The incidence of antibiotic-resistant bacterial infections is on the rise and medical professionals have been running out of ways to treat them. The treatment of methicillin-resistant Staphylococcus aureus (MRSA) has been problematic to medical professionals since it is, as the name implies, resistant to methicillin. Methicillin is related to penicillin but is semisynthetic and was once used against staphylococci resistant to penicillin. However, staphylococcus is now rarely treated with methicillin as it has developed resistance to the drug. These antibiotic-resistant strains of Staphylococcus aureus are now known as MRSA. Because MRSA is resistant to many antibiotics, not just methicillin, it can become life-threatening. A research team has reported that they have discovered a new class of antibiotics capable of fighting MRSA.
A chemist team from the University of Notre Dame, have unearthed this new oxadiazole class of antibiotics through computer screening. Over 1.2 million compounds were screened before oxadiazoles were found. Not only can oxadiazoles combat MRSA but this new class of antibiotics is important in another way as well. They are able to be taken orally and remain effective against MRSA. Currently there are only three drugs available that are effective against MRSA, and only one of them may be taken orally. While these three drugs continue to be able to fight MRSA, the staph infection has already shown resistance to each of the three.
MRSA mostly appears as a skin infection which can produce boils, abscesses, stys, carbuncles, blisters, impetigo, and rashes. The infection becomes more problematic when it spreads to other organs. When the antibiotic resistant bacteria spread to internal organs, the results can be life-threatening. Each year in just the United States, over 278,000 people are hospitalized for MRSA and approximately 19,000 die. Doctors and medical researchers alike have been battling this global health issue since the 1960s. The possibility that an MRSA fighting antibiotic has been discovered is news the medical community has anticipated hearing.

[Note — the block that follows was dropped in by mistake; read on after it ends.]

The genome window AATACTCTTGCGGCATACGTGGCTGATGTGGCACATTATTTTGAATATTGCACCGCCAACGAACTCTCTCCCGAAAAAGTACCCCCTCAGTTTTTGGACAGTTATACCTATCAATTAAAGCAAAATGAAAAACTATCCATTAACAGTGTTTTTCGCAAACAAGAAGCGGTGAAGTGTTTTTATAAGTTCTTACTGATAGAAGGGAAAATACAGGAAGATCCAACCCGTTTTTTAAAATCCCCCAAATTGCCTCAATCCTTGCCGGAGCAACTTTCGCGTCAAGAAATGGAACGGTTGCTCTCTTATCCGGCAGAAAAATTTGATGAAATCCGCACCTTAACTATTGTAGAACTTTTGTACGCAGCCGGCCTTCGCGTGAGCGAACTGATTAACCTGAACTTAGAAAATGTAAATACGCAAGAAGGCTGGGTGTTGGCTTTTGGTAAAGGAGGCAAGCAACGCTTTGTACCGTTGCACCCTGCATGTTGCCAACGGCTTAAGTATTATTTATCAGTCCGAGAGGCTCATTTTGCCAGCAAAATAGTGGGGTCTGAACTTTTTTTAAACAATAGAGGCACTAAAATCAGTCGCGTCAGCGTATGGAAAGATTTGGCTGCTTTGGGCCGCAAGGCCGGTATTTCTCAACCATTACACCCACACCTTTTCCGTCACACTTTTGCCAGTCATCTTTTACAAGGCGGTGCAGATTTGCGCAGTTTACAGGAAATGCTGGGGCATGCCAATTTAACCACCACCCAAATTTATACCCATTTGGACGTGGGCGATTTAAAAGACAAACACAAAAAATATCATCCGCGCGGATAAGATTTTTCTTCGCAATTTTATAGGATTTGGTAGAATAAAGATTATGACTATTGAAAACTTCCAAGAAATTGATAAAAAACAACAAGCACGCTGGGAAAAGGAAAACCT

There are other drug resistant bacteria that threaten the health of the public such as E. coli and gonorrhea. Recent news has seen warnings from the World Health Organization (WHO) on the current status of infection-resistant antibiotics. WHO indicates that the world could be heading toward an era in which there will be no effective cure for many common infections. In this scenario, the world will revert to a time when common infections may kill patients who are currently being saved by the intervention of antibiotics. The overuse of the current antibiotics is creating strains that are becoming resistant to the cures available.
The new class of antibiotic discovered, oxadiazole, works by inhibiting PBP2a which is a protein that binds penicillin. It also interferes with the biosynthesis of the cell wall which allows MRSA to resist the drugs. While this resistance is cellular based, some other methods of resistance occur from patients or doctors. Some of the drug resistance comes from overprescribing antibiotics. Some of the resistance comes from the patient terminating treatment before finishing the full dose prescribed because they feel better. Some more drug resistance stems from the fact that the more each bacterium is exposed to each antibiotic, the more chance there will be for the bacteria to develop immunity.
In the hope of preventing an infection from becoming resistant to all types of antibiotics, researchers have been looking for a solution for many years. Now that they have located this new class of antibiotic, oxadiazoles, they are hopeful that they will have discovered an MSRA fighting antibiotic. At this time, the treatment has been used, with promising results, in mouse models.
By Dee Mueller